Boku has carved out quite a name for itself in the fast-expanding world of mobile payments for virtual goods. The startup, which has raised more than $40 million since its launch last year, is now in 61 countries and has deals with some 200 carriers. However, while the realm of gaming remains rich (see our latest numbers on Zynga), Boku is ready to expand beyond virtual goods and step into real world transactions— within the next twelve months.
By next year, Boku’s co-founder Ron Hirson, predicts that the company will be launching mobile payments for online (non-virtual) transactions and eventually, test programs for brick and mortar purchases. Boku has always wanted to become the PayPal of mobile payments, but has been hindered by lofty carrier rates. Historically, wireless carriers have charged roughly 30 to 40% to process transactions, making it very difficult for mobile payment companies like Boku to scale beyond virtual goods. That dynamic, Hirson says, is quickly shifting.
“We’re now seeing and having partnerships with carriers where the rates are coming down to about 10% which enables us to start moving beyond virtual goods that have no cost of good sold, to things like digital goods which have licensing and then maybe even physical goods which actually have material costs…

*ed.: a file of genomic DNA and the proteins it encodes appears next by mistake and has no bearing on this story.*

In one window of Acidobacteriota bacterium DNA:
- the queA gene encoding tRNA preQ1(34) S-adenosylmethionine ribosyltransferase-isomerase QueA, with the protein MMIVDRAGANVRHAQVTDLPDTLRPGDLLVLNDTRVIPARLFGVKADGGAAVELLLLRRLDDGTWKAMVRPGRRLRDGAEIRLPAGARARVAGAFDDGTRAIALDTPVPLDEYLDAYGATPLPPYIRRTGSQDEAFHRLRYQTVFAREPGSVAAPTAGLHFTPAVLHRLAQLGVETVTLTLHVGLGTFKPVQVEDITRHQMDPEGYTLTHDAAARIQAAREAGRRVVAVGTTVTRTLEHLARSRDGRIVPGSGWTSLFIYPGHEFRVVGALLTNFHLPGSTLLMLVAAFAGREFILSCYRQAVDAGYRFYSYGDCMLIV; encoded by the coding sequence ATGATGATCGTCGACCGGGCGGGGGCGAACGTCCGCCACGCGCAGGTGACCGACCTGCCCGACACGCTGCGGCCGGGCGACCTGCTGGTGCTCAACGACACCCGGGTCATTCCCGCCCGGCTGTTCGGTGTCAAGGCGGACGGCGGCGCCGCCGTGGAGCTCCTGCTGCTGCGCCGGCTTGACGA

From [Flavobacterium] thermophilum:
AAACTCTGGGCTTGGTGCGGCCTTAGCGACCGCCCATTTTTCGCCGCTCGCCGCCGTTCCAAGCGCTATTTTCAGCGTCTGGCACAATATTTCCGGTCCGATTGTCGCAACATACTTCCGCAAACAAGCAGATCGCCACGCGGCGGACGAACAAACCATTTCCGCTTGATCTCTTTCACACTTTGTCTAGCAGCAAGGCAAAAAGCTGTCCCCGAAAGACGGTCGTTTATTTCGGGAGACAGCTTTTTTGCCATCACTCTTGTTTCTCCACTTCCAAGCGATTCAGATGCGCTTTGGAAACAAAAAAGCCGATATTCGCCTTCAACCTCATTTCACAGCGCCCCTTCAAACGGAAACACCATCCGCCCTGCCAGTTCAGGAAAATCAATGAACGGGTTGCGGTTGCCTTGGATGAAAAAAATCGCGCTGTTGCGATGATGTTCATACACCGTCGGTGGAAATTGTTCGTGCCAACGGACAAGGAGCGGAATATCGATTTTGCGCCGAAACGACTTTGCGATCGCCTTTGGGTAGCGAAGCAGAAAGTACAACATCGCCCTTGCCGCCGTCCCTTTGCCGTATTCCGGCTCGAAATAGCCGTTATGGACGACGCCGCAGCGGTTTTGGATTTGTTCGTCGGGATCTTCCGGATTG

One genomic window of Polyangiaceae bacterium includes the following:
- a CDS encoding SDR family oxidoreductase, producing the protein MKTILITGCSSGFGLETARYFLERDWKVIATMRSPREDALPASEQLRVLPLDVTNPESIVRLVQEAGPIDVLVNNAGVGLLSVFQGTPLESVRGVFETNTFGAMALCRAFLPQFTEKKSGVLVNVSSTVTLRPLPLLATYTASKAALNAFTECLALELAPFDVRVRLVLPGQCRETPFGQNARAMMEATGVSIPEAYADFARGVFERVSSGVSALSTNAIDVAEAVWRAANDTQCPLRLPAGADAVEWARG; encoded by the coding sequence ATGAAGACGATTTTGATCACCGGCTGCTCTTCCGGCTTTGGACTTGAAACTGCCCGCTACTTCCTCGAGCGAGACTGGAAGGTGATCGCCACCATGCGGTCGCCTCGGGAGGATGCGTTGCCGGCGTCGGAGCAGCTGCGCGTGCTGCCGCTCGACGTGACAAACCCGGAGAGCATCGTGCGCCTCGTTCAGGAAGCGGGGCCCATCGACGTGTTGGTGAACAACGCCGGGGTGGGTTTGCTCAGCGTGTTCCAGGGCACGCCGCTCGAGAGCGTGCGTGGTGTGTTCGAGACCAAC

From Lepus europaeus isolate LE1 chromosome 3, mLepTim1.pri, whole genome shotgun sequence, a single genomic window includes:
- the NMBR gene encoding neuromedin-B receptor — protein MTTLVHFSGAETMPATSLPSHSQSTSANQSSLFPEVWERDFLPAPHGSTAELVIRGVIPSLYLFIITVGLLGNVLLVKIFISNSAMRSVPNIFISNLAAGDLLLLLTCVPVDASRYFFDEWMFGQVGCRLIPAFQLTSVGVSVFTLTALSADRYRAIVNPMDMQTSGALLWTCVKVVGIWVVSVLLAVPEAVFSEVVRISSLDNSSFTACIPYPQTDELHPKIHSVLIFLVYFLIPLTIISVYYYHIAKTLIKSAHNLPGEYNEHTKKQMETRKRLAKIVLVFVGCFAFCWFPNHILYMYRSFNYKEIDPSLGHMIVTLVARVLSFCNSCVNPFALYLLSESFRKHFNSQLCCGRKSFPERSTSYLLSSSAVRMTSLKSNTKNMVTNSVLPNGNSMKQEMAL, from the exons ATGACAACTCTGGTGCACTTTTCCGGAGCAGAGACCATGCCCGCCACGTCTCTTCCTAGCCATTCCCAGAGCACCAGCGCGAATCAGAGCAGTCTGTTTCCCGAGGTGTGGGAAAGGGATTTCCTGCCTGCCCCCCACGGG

Mobile as an opportunity is starting to plateau, minutes have obviously plateaued and eventually data will follow the same. So there’s a need for carriers to explore new revenue opportunities and payments is a great value added service.”
Ten percent is a significant victory, relative to the previous baseline, but Hirson acknowledges that the rates will have to move even lower to support Boku’s grand ambitions. The magic number, he says, is probably near 5%— which he admits may not happen in the near term.
For those who are unfamiliar with the service, Boku (a rival of Zong) works with many game developers like Playdom and Playfish. When a user wants to purchase a virtual item, he enters his cell phone number on a site, the site sends a text message to the phone, the user confirms the transaction with a short reply, and all the charges show up on his phone bill.
For more on Boku’s 2011 strategy and carrier trends see the video above. On Monday, Hirson was also a guest on TechCrunch NOW with Charlie Graham, Shop It To Me‘s founder. Fittingly, we discussed Google’s recent investment in Zynga, the gaming company’s massive revenues, and what it means for Boku (that video is below).